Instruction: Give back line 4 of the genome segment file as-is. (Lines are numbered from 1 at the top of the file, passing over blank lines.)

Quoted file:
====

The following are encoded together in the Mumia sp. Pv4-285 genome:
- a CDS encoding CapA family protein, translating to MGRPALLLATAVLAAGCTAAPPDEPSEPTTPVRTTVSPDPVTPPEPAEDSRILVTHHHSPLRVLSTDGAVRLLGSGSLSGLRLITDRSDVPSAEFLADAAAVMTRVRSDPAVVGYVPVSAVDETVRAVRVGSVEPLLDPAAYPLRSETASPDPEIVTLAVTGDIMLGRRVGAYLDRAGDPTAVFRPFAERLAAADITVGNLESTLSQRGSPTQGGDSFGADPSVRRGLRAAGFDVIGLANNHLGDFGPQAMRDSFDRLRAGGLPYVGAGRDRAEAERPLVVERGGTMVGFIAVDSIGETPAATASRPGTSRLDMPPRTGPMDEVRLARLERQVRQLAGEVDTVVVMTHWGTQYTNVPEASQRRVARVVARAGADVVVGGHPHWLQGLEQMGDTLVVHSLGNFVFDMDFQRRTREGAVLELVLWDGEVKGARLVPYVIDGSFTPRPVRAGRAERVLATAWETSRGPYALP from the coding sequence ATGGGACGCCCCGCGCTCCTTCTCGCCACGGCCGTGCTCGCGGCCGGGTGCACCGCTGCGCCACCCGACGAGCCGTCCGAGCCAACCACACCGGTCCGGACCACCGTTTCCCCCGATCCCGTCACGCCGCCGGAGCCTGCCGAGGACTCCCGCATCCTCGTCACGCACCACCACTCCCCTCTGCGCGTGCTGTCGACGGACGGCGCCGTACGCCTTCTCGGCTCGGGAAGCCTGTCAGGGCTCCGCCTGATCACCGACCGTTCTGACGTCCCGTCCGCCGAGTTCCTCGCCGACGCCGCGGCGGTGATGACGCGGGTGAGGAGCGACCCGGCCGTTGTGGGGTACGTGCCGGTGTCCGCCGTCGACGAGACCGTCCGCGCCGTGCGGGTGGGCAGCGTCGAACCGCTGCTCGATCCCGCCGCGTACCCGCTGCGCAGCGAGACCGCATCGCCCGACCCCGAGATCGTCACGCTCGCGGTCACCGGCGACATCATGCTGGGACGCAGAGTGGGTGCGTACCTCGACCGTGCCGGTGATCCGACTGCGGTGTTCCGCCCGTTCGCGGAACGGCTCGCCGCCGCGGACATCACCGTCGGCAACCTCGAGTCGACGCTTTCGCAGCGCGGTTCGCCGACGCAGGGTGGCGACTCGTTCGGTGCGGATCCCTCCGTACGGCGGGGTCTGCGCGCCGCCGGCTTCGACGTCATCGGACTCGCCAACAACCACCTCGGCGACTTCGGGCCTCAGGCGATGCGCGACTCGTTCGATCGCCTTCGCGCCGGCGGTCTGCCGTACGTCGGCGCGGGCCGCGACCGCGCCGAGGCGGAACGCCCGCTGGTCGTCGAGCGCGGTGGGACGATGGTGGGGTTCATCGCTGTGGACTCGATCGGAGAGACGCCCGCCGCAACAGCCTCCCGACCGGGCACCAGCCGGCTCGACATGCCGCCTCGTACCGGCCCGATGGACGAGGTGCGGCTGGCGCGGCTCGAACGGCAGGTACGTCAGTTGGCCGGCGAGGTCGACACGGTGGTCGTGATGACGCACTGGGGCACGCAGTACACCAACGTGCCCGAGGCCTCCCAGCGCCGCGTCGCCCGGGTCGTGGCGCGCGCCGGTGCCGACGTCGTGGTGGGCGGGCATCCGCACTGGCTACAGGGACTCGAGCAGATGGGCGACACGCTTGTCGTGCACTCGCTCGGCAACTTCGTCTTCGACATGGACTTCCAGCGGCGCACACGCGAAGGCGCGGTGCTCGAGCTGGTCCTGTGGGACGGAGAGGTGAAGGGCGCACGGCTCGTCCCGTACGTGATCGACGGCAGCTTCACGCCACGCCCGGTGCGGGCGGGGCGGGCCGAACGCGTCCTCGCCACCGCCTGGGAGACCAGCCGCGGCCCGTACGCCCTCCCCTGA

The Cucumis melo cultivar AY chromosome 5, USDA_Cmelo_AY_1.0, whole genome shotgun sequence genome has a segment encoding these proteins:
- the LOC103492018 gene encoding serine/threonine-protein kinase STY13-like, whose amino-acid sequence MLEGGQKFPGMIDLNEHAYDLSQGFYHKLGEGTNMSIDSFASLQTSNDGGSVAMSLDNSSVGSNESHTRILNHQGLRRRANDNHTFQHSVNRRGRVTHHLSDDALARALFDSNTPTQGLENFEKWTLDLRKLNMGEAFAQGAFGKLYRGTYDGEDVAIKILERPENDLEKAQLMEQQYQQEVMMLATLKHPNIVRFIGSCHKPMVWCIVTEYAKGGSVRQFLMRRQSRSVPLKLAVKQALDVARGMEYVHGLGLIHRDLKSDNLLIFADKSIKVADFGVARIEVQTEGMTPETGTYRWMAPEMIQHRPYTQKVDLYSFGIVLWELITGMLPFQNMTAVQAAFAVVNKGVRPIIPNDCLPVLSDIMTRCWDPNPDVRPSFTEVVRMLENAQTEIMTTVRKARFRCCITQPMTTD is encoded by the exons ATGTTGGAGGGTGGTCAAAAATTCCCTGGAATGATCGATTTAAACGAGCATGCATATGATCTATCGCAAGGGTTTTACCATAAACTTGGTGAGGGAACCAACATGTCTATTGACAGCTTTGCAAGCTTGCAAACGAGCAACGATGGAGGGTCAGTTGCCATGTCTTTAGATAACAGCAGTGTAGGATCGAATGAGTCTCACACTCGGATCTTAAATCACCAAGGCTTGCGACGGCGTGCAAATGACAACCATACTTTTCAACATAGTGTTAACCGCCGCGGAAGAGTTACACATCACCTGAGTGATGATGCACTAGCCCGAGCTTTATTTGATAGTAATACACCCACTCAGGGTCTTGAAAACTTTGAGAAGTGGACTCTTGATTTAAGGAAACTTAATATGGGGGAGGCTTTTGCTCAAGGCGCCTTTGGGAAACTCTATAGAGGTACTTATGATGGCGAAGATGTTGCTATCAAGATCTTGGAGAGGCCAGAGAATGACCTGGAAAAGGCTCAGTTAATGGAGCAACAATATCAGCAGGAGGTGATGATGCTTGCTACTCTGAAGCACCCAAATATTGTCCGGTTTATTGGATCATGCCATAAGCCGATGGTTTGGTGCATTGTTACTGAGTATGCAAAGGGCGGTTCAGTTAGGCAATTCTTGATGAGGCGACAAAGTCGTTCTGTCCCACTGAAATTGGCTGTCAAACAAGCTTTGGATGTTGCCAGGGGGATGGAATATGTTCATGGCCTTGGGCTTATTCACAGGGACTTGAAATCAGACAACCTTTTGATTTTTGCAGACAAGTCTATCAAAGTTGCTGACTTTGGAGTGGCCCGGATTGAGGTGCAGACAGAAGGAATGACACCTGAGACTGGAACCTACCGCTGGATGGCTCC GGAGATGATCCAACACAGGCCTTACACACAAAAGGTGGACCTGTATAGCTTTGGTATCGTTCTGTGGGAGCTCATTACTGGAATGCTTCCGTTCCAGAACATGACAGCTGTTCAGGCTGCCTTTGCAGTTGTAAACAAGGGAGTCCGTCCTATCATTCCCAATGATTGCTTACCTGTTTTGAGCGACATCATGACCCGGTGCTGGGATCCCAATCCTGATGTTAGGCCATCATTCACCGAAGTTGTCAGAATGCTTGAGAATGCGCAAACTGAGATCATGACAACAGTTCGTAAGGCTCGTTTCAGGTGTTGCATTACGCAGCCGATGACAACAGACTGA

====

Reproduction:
- the LOC103492018 gene encoding serine/threonine-protein kinase STY13-like, whose amino-acid sequence MLEGGQKFPGMIDLNEHAYDLSQGFYHKLGEGTNMSIDSFASLQTSNDGGSVAMSLDNSSVGSNESHTRILNHQGLRRRANDNHTFQHSVNRRGRVTHHLSDDALARALFDSNTPTQGLENFEKWTLDLRKLNMGEAFAQGAFGKLYRGTYDGEDVAIKILERPENDLEKAQLMEQQYQQEVMMLATLKHPNIVRFIGSCHKPMVWCIVTEYAKGGSVRQFLMRRQSRSVPLKLAVKQALDVARGMEYVHGLGLIHRDLKSDNLLIFADKSIKVADFGVARIEVQTEGMTPETGTYRWMAPEMIQHRPYTQKVDLYSFGIVLWELITGMLPFQNMTAVQAAFAVVNKGVRPIIPNDCLPVLSDIMTRCWDPNPDVRPSFTEVVRMLENAQTEIMTTVRKARFRCCITQPMTTD is encoded by the exons ATGTTGGAGGGTGGTCAAAAATTCCCTGGAATGATCGATTTAAACGAGCATGCATATGATCTATCGCAAGGGTTTTACCATAAACTTGGTGAGGGAACCAACATGTCTATTGACAGCTTTGCAAGCTTGCAAACGAGCAACGATGGAGGGTCAGTTGCCATGTCTTTAGATAACAGCAGTGTAGGATCGAATGAGTCTCACACTCGGATCTTAAATCACCAAGGCTTGCGACGGCGTGCAAATGACAACCATACTTTTCAACATAGTGTTAACCGCCGCGGAAGAGTTACACATCACCTGAGTGATGATGCACTAGCCCGAGCTTTATTTGATAGTAATACACCCACTCAGGGTCTTGAAAACTTTGAGAAGTGGACTCTTGATTTAAGGAAACTTAATATGGGGGAGGCTTTTGCTCAAGGCGCCTTTGGGAAACTCTATAGAGGTACTTATGATGGCGAAGATGTTGCTATCAAGATCTTGGAGAGGCCAGAGAATGACCTGGAAAAGGCTCAGTTAATGGAGCAACAATATCAGCAGGAGGTGATGATGCTTGCTACTCTGAAGCACCCAAATATTGTCCGGTTTATTGGATCATGCCATAAGCCGATGGTTTGGTGCATTGTTACTGAGTATGCAAAGGGCGGTTCAGTTAGGCAATTCTTGATGAGGCGACAAAGTCGTTCTGTCCCACTGAAATTGGCTGTCAAACAAGCTTTGGATGTTGCCAGGGGGATGGAATATGTTCATGGCCTTGGGCTTATTCACAGGGACTTGAAATCAGACAACCTTTTGATTTTTGCAGACAAGTCTATCAAAGTTGCTGACTTTGGAGTGGCCCGGATTGAGGTGCAGACAGAAGGAATGACACCTGAGACTGGAACCTACCGCTGGATGGCTCC GGAGATGATCCAACACAGGCCTTACACACAAAAGGTGGACCTGTATAGCTTTGGTATCGTTCTGTGGGAGCTCATTACTGGAATGCTTCCGTTCCAGAACATGACAGCTGTTCAGGCTGCCTTTGCAGTTGTAAACAAGGGAGTCCGTCCTATCATTCCCAATGATTGCTTACCTGTTTTGAGCGACATCATGACCCGGTGCTGGGATCCCAATCCTGATGTTAGGCCATCATTCACCGAAGTTGTCAGAATGCTTGAGAATGCGCAAACTGAGATCATGACAACAGTTCGTAAGGCTCGTTTCAGGTGTTGCATTACGCAGCCGATGACAACAGACTGA